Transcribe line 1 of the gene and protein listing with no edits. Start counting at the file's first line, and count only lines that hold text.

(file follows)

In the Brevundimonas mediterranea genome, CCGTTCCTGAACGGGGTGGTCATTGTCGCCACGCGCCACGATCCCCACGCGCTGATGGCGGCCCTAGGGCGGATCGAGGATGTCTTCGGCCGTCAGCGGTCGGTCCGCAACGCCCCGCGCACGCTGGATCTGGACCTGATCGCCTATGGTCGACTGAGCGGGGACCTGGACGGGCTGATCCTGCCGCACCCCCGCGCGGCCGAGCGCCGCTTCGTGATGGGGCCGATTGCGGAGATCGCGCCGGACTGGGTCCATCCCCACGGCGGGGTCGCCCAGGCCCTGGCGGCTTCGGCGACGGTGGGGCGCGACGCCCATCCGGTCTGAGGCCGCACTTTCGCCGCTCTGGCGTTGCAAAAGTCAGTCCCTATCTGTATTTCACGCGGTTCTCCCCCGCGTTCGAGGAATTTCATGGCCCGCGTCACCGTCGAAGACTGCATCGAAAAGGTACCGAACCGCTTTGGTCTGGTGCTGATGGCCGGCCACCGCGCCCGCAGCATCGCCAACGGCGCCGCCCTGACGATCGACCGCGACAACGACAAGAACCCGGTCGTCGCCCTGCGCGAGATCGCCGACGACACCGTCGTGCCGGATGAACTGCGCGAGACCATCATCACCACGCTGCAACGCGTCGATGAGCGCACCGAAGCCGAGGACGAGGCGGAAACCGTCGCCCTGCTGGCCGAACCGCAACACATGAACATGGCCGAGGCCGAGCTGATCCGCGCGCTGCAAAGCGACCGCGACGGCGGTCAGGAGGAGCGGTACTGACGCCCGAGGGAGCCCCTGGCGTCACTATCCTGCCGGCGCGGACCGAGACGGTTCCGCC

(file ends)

In the Brevundimonas mediterranea genome, CCGTTCCTGAACGGGGTGGTCATTGTCGCCACGCGCCACGATCCCCACGCGCTGATGGCGGCCCTAGGGCGGATCGAGGATGTCTTCGGCCGTCAGCGGTCGGTCCGCAACGCCCCGCGCACGCTGGATCTGGACCTGATCGCCTATGGTCGACTGAGCGGGGACCTGGACGGGCTGATCCTGCCGCACCCCCGCGCGGCCGAGCGCCGCTTCGTGATGGGGCCGATTGCGGAGATCGCGCCGGACTGGGTCCATCCCCACGGCGGGGTCGCCCAGGCCCTGGCGGCTTCGGCGACGGTGGGGCGCGACGCCCATCCGGTCTGAGGCCGCACTTTCGCCGCTCTGGCGTTGCAAAAGTCAGTCCCTATCTGTATTTCACGCGGTTCTCCCCCGCGTTCGAGGAATTTCATGGCCCGCGTCACCGTCGAAGACTGCATCGAAAAGGTACCGAACCGCTTTGGTCTGGTGCTGATGGCCGGCCACCGCGCCCGCAGCATCGCCAACGGCGCCGCCCTGACGATCGACCGCGACAACGACAAGAACCCGGTCGTCGCCCTGCGCGAGATCGCCGACGACACCGTCGTGCCGGATGAACTGCGCGAGACCATCATCACCACGCTGCAACGCGTCGATGAGCGCACCGAAGCCGAGGACGAGGCGGAAACCGTCGCCCTGCTGGCCGAACCGCAACACATGAACATGGCCGAGGCCGAGCTGATCCGCGCGCTGCAAAGCGACCGCGACGGCGGTCAGGAGGAGCGGTACTGACGCCCGAGGGAGCCCCTGGCGTCACTATCCTGCCGGCGCGGACCGAGACGGTTCCGCC